The chartered flight that was expected to repatriate a group of 170 Bangladeshis from war-torn Libya has been suspended today.
The flight was scheduled to take-off from Mitiga International Airport in Libya around 12:00pm (local time) today and was supposed to reach Dhaka tomorrow (Wednesday) early in the morning, according to Bangladesh Embassy in Libya.
Bangladesh Ambassador in Libya Sk Sekander Ali said the flight was suddenly suspended due to "some guidelines of the Libyan government."
He said they had taken all sorts of preparation for the flight operation. International Organisation for Migration (IOM), which has been supporting the repatriation process, was also ready.
The embassy is trying to re-arrange the flight schedule as soon as possible, the ambassador told this The Daily Star over phone this evening.
Earlier in a social media post today, the embassy urged Bangladeshis not to go to the embassy premises for flight purposes. It said re-arranged flight schedule will be announced in a social media post.
The 170 Bangladeshis, who are being repatriated voluntarily, include about 40 individuals who were rescued off the Libyan coast during their attempt to reach Europe via illegal sea route over the past two or three months.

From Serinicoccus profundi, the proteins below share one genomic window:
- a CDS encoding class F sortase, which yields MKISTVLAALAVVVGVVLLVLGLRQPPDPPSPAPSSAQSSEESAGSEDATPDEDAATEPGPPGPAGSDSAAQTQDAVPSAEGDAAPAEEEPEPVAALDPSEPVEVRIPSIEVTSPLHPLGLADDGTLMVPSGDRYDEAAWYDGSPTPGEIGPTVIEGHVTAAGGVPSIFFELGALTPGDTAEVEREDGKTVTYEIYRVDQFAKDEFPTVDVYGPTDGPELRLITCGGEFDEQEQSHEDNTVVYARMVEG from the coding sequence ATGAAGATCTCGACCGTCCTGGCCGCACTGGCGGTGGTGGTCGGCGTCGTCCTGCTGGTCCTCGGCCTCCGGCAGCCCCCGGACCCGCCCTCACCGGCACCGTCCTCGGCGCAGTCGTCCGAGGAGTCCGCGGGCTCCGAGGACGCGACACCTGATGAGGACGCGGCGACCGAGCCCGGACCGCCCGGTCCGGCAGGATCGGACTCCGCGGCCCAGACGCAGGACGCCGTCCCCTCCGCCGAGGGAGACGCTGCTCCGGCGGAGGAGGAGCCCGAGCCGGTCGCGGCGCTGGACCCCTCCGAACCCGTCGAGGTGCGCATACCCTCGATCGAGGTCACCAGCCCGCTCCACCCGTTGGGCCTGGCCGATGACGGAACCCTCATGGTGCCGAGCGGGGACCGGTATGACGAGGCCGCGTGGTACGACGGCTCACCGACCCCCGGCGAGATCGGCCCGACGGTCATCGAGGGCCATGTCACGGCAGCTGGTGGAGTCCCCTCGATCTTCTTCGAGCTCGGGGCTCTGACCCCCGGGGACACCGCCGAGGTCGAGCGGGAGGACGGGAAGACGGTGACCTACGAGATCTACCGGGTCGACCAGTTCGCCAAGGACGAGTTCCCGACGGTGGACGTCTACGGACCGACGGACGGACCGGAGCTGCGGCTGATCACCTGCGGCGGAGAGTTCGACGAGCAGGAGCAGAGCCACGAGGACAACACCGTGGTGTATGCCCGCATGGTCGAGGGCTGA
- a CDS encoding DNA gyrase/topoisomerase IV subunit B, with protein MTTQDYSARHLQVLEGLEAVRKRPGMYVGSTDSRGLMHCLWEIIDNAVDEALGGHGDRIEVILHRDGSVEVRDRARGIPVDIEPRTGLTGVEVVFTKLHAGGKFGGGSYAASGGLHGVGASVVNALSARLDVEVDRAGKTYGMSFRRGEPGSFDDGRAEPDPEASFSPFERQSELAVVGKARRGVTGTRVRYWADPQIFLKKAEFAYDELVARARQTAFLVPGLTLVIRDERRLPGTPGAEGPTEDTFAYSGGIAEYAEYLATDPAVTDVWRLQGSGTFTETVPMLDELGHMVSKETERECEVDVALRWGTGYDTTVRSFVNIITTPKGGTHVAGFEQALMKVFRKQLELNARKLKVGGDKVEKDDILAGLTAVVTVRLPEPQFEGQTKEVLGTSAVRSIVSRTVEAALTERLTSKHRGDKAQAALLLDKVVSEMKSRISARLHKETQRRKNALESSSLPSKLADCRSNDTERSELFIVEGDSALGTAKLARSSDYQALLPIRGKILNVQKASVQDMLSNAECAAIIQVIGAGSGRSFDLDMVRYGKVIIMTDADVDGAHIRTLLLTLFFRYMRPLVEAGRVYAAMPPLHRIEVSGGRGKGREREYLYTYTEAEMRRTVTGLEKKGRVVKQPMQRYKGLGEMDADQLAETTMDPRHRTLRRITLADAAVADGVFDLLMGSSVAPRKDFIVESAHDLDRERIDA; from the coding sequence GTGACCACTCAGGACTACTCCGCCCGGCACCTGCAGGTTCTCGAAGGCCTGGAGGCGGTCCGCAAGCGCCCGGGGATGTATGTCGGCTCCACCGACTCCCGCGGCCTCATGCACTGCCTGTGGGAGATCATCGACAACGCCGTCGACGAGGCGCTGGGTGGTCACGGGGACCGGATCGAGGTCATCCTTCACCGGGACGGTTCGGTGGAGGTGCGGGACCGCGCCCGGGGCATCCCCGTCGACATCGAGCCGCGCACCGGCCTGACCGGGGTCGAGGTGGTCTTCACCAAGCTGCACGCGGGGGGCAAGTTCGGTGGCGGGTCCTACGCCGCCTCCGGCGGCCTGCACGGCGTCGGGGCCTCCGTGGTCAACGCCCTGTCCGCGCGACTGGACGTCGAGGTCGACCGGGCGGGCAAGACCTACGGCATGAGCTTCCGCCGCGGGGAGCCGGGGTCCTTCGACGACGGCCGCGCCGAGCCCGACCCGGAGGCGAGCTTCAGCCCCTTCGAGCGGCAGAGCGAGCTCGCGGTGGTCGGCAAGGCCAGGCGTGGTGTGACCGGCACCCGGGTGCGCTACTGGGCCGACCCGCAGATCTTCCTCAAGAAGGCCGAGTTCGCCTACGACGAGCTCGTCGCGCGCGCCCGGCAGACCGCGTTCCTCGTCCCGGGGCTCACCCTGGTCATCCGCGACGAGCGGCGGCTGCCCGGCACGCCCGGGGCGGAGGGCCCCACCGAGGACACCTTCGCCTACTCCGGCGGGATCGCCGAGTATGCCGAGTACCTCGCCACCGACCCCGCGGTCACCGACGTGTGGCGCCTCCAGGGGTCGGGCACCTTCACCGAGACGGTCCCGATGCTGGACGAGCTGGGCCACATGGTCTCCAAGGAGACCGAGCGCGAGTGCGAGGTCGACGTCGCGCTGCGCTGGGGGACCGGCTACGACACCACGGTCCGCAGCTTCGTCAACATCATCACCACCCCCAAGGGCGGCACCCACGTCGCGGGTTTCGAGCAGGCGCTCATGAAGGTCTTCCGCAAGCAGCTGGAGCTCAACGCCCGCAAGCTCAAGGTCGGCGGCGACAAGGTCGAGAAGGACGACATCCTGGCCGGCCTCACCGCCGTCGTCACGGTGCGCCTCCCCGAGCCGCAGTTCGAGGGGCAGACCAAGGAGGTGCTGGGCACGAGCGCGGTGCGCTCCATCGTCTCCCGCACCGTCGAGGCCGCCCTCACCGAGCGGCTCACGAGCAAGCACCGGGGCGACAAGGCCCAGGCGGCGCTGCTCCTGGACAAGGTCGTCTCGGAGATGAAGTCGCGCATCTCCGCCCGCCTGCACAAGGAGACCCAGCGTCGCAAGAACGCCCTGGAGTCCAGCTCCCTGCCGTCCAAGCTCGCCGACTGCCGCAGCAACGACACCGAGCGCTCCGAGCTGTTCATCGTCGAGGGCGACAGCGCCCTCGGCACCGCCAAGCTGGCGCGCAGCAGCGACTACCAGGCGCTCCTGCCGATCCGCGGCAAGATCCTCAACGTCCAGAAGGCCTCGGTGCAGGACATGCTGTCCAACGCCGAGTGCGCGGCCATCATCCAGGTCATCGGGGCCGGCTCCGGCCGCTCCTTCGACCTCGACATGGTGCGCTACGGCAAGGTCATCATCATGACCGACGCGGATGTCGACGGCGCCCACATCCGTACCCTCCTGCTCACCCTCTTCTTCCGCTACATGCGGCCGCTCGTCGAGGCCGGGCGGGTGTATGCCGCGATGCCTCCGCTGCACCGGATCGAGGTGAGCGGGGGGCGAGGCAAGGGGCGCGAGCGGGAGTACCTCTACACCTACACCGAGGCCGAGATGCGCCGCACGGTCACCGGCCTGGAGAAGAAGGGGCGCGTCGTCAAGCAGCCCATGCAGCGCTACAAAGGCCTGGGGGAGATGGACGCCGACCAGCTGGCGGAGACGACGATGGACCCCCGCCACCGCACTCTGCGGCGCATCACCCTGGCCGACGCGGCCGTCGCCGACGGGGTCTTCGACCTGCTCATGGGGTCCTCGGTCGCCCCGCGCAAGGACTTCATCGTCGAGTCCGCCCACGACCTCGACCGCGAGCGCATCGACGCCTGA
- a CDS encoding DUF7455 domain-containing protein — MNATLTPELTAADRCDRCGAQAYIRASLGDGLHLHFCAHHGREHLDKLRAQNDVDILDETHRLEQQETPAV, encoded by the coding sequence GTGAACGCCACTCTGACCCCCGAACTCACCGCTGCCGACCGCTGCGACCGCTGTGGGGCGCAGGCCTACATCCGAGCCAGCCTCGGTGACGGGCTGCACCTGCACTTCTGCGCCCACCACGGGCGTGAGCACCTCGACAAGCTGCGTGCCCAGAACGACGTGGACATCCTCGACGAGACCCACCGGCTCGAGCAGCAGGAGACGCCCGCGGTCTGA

The Bangladesh Embassy in Libya had enlisted the 170 Bangladeshis.
Ambassador Sekander on Monday (September 21) said the number of the total returnees may drop depending on their health condition, as a final health check-up will be held before take-off.
He said because of a deteriorating political situation, direct international flights have not been operated from Libya for a long time. The coronavirus pandemic has worsened the situation.
Libya was plunged into chaos when a NATO-backed uprising in 2011 toppled long time ruler Muammar Gaddafi, who was later killed, according to Al Jazeera.
The country has since split between rival east and west-based administrations, each backed by armed groups and foreign governments.
The Tripoli-based Government of National Accord was founded in 2015 under a UN-led agreement, but efforts for a long-term political settlement failed after a series of military offensives by forces loyal to Khalifa Haftar.
When the current conflict in Libya began in February 2011, many of the migrant communities were left to fend for themselves, some abandoned by their employers in remote areas with limited supplies.
In May this year, 26 Bangladeshi migrants were murdered by alleged human traffickers in the city of Mizdah.